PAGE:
skip to navigation skip to content

Events

27
Oct

Seminar – Getting Inside the Entrepreneur’s Head: Why Observing Negative Affect in Creative Idea Pitches Elicits Positive Evaluations

09:00 - 10:45 |

Trumpington St, Cambridge, CAMBRI, GB, CB2 1QA

Ms Melanie Milovac, Cambridge Judge Business School

How do observed affective cues influence the evaluation of creative ideas pitched by entrepreneurs? In contrast to conventional wisdom about the benefits of displaying positive affect when pitching a creative idea, our findings suggest that negative affective cues elicit more favourable evaluations. Furthermore, we demonstrate that an underlying psychological process of this effect is a lay belief that negative affect is associated with more analytical, detail-oriented thinking. Three experiments presented participants with video segments of actual entrepreneurial pitches showing positive or negative affective cues. Controlling for idea content and entrepreneur gender, the studies show that individuals form more positive evaluations and contribute more to an idea when negative affective cues are present in the pitch. Trust in the entrepreneur’s competency and dedication, as well as inferences about entrepreneurs’ analytical scrutiny, mediated the positive effect of negative affect.

(more…)


28
Oct

Seminar – Do Corporate Taxes Hinder Innovation?

12:30 - 14:00 |

Trumpington St, CambridgeCB2 1AG

Dr Alminas Zaldokas, Hong Kong University of Science and Technology (HKUST)

We examine staggered changes in state-level corporate tax rates to show that an increase in taxes reduces future innovation. To sharpen our analysis, we exploit a novel dataset containing information on the geography of firms’ operations, and document that the effect is stronger among firms that have a higher proportion of operations in states that pass tax changes, and those that are located in states with laws that make shifting profits out of the state for tax reasons more difficult. Finally, we address concerns regarding endogeneity of tax changes by using instruments based on state-specific legislative rules; and accounting for local economic conditions by exploring how tax changes affect firms located in counties bordering other states.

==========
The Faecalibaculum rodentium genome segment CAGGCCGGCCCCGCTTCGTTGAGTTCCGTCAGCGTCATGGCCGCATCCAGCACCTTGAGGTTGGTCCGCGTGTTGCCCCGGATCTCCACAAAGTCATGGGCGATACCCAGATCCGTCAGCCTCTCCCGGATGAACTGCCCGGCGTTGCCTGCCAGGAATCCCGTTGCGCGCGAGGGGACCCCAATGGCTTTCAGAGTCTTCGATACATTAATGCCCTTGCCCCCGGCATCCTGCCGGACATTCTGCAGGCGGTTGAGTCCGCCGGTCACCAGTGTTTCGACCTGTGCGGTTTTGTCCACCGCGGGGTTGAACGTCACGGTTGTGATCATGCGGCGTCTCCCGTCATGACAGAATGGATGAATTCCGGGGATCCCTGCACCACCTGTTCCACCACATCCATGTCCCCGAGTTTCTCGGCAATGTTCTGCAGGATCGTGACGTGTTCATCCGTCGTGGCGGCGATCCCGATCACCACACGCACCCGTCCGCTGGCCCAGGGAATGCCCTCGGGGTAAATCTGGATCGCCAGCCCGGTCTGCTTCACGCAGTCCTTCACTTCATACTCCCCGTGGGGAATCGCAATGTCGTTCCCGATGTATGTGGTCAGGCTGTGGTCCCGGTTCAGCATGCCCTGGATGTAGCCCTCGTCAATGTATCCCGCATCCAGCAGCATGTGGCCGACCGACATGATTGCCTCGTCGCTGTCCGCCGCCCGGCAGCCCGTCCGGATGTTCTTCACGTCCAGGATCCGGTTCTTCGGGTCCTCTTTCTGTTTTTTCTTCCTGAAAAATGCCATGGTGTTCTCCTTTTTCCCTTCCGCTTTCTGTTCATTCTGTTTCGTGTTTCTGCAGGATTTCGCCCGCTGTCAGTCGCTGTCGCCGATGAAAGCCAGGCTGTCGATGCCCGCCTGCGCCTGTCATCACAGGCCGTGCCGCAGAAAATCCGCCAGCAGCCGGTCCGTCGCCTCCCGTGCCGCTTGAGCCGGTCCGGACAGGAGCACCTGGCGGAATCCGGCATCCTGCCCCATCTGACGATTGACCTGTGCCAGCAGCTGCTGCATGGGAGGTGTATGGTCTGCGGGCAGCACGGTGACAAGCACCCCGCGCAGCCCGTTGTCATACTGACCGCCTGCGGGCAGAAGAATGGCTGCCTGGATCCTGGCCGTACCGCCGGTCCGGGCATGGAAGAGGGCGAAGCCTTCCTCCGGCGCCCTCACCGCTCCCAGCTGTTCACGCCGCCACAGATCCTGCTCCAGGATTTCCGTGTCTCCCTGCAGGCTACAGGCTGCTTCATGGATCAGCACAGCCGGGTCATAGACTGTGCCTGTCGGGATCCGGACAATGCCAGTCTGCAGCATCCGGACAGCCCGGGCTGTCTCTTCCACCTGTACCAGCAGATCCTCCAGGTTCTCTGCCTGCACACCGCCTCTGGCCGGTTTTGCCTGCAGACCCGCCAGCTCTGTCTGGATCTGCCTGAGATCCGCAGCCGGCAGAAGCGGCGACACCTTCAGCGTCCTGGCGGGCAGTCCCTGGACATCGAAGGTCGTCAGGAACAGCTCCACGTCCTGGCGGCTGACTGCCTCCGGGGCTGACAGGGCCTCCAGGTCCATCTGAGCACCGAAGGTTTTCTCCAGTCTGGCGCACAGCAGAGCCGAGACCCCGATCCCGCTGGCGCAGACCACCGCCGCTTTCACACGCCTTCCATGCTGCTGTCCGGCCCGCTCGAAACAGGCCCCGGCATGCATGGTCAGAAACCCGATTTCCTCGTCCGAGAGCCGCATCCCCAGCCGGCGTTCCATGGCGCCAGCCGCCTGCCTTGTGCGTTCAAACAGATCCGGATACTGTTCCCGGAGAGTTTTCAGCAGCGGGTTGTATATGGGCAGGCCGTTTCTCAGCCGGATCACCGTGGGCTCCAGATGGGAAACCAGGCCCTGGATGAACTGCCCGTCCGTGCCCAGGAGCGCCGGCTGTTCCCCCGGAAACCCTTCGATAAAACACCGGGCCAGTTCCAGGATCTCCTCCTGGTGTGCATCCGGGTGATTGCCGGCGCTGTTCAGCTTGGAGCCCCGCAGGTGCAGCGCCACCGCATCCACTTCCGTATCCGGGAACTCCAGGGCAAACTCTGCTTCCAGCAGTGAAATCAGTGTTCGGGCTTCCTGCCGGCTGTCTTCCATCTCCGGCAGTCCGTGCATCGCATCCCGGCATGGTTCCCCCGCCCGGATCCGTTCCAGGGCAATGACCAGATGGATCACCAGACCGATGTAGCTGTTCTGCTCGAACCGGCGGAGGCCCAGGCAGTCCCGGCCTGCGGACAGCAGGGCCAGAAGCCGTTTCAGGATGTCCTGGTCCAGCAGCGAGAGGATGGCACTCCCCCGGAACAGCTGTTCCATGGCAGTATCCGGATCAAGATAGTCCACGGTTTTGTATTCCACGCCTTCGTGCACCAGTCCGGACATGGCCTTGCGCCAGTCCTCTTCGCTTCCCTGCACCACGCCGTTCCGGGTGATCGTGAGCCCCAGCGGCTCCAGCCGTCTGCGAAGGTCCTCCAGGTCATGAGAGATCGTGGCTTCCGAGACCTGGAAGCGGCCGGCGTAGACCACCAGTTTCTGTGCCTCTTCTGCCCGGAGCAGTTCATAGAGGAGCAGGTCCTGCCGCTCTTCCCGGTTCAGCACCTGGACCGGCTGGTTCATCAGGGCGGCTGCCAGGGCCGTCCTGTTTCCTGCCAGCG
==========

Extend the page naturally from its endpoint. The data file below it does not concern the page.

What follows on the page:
(more…)


28
Oct

Seminar – A Look at the Dark Side of Business Model Innovation: Epistemic Ignorance, Systemic Side Effects and the 2008 Financial Crisis

15:00 - 16:30 |

Trumpington St, Cambridge, Cambs, VS, CB2 1AG

Professor Michael G. Jacobides, London Business School

Innovation, and more recently business-model innovation, has been a perennial topic of interest for strategy researchers. But while the challenges of adopting innovations or new business models have been well covered, the question of whether innovation inherently and invariably adds value has been neglected. A similarly benign view of innovation prevails in the financial sector – in spite of the disastrous economic impacts of the 2008 crisis, which can be traced to the introduction of innovative financial instruments and business models. This paper builds on a thorough examination of the historical record and our own original research to show how business-model innovation led to the financial crisis, and suggest new directions for policymakers that could avoid future catastrophes.

(more…)


28
Oct

Seminar – Future Energy Policy – A Few Critical Issues

18:00 - 19:30 |

Trumpington St, Cambridge, CAMBRI, GB, CB2 1AG

Dr Timothy Stone CBE, European Investment Bank

In two sessions Dr Timothy Stone CBE will address the current state of new nuclear and how we got here, and whether it’s time for a rethink on regulation. The lecture, which is part of the Cambridge University Energy Network (CUEN) seminar series, will be followed by a Q&A and a networking reception.

(more…)